How to Stop Your Teens From Sneaking Out
Having kids is one of life’s greatest gifts – that is, until they become teenagers of course! All joking aside, being the parent of a teenager can be challenging at times. It’s usually during the teen years that kids like to test boundaries and rebel a little. In fact, we can all relate to some degree because we’ve all been there. If only we knew then what we know now, maybe we wouldn’t have given our parents such a hard time! Read on for tips on how you can stop your teens from sneaking out.
Pushing boundaries is completely normal, but the issue begins when your child’s safety is in jeopardy. One such instance would be if your teen is sneaking out of the house at night. This isn’t something to be taken lightly! If you’re worried about your child sneaking out at night, here are some tips on how you can protect them.
1. Set an alarm
Set your alarm clock or phone to do some spot checks throughout the night so you can check up on your teen and make sure they’re still safely tucked away in bed. This may mean interrupting your own sleep, but chances are you’re already losing sleep worrying about your teen. You don’t have to do this every night, just do it periodically. You should also change the times your alarm goes off. That way if your teen catches on to what you’re doing, there won’t be a pattern for them to identify.
Hang bells – or some other noise making object – on any doors or windows that could be used as an escape route. These items will make noise if someone tries to open or close a door/window, and will also make noise if your teen tries to remove them.
3. Motion sensor lights
This can be an effective way of catching someone in the act. The only problem is these systems tend to be sensitive and could just as easily be triggered by a critter, as by a human.
4. Alarm code
If you have an alarm system, assign everyone in your house a code. That way, whenever someone comes or goes, they will have to punch in their code. You’ll then be able to track all the comings and goings.
5. Don’t make it easy
This may sound like an obvious tip, but don’t give your teens a bedroom with easy access to get out. Meaning, the bedroom that has a convenient tree that’s perfect for climbing up and down (right outside the window) isn’t a great place for a teen’s room. If that’s the unfortunate case, make sure to prune any overhanging branches. Also, ensure that there’s no ladder, patio roof, or anything else that gives them easy access to get out.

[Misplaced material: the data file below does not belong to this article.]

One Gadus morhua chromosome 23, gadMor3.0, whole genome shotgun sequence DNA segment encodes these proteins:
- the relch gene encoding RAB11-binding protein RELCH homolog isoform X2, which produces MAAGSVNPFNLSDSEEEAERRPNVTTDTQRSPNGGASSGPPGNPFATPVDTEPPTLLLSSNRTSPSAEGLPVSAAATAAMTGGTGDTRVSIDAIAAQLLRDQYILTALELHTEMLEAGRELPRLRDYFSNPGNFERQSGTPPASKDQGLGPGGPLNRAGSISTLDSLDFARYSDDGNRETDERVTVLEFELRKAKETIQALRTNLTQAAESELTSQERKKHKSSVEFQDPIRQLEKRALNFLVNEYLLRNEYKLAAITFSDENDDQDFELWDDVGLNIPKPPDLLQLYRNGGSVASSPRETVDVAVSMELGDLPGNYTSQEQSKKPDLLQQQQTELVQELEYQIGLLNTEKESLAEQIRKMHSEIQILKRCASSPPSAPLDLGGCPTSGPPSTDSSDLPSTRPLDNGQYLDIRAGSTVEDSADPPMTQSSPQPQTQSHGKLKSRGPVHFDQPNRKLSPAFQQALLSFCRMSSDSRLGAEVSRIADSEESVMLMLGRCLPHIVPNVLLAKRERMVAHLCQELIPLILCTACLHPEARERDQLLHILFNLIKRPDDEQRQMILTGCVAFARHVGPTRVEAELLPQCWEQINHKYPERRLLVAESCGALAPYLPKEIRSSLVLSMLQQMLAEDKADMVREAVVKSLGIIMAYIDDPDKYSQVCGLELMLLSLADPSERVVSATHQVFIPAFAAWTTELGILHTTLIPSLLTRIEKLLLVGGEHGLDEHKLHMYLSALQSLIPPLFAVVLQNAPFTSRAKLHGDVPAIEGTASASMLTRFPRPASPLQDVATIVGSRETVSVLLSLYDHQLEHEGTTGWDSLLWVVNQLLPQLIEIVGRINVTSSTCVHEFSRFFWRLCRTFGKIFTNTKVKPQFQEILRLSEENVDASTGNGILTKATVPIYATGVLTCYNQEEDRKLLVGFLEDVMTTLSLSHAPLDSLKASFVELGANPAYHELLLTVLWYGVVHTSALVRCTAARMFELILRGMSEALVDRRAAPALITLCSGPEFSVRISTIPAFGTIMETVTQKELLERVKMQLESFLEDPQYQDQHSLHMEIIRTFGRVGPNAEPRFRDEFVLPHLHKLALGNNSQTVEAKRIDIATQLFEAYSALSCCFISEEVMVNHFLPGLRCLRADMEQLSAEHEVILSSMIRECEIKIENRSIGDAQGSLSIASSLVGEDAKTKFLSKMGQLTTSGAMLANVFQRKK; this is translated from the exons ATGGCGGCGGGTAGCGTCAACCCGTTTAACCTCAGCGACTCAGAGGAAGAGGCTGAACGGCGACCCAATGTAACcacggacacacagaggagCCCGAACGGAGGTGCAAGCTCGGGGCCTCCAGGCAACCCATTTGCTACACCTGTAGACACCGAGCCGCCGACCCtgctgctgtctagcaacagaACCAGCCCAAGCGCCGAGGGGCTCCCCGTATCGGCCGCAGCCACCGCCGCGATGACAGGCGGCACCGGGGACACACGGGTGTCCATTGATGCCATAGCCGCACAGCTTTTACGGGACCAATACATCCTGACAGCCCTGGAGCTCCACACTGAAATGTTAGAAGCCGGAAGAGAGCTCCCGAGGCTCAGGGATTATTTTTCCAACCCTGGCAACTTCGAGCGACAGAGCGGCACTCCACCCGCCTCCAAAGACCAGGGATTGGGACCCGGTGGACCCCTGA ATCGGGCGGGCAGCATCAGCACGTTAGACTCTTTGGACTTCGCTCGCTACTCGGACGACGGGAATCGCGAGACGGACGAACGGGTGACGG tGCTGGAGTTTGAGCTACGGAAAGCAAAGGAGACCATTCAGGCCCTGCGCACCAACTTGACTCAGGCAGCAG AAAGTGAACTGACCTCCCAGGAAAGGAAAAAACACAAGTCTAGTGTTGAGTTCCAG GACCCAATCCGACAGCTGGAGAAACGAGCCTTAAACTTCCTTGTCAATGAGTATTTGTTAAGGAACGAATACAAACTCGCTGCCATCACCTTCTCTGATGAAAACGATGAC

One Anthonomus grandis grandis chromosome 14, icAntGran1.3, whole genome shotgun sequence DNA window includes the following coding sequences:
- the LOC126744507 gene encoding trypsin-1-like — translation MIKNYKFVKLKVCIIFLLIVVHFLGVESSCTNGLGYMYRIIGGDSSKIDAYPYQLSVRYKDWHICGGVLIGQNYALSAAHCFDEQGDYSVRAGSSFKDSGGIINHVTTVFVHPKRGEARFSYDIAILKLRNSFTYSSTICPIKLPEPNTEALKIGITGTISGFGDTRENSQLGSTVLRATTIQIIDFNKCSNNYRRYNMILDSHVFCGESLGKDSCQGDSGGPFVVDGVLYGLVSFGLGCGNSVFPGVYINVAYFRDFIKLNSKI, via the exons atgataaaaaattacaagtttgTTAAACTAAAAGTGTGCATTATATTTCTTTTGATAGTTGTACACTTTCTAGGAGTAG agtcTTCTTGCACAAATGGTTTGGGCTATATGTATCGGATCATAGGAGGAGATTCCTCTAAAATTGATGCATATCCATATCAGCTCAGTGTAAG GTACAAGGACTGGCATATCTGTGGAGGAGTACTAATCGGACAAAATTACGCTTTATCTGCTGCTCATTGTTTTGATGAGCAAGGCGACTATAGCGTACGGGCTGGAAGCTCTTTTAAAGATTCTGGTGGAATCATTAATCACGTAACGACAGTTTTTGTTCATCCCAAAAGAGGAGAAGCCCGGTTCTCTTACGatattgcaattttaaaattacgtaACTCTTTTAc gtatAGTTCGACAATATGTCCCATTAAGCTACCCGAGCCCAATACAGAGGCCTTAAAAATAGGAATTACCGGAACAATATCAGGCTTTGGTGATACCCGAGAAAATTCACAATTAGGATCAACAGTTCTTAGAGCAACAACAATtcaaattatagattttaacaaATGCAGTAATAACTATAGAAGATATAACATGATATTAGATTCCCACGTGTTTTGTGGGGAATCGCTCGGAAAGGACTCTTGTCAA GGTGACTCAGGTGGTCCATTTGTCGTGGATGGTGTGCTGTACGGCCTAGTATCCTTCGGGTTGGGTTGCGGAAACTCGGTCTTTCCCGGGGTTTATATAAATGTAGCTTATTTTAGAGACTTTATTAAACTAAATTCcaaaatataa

6. Security Screens
You’ll sleep easier knowing your child is protected by security screens on your windows and doors. Not only will security screens keep intruders and insects out they can be secured to keep teens safely inside.
7. Watch for signs
You may not have picked up on them before, but try watching out for signs that your teen is sneaking out. Is he/she going to bed unusually early? Is he/she often asking you questions about when you’re going to bed? Do they look too spiffed up for just hanging out in their room? Are they leaving stuff by the door for easy access when they sneak out?
If it’s gone beyond suspicion and you know your teen is sneaking out, here are a couple tips you can try out:
8. Wait outside the window
Be waiting for them at their exit of choice when they return. As soon as they see you there, they will know they are busted. This may make them less likely to try again.
9. Implement consequences
If you have caught them in the act, take away their phone, iPad, or gaming console or cut them off their allowance. It’ll be much less tempting to sneak out if they have no money to spend. Don’t just threaten to do it. You must actually follow through. If you don’t, the behaviour will likely continue. Your teen needs to know you mean business.
No one likes to think their teenager is capable of sneaking out. It’s even worse if you’ve caught them in the act. It’s certainly not something any parent wants to deal with, but know that you’re not alone. These things are more common than we’d like to admit. The good news is there are ways to stay on top of it. Hopefully with these tips and safety measures, you’ll be prepared if it happens to you.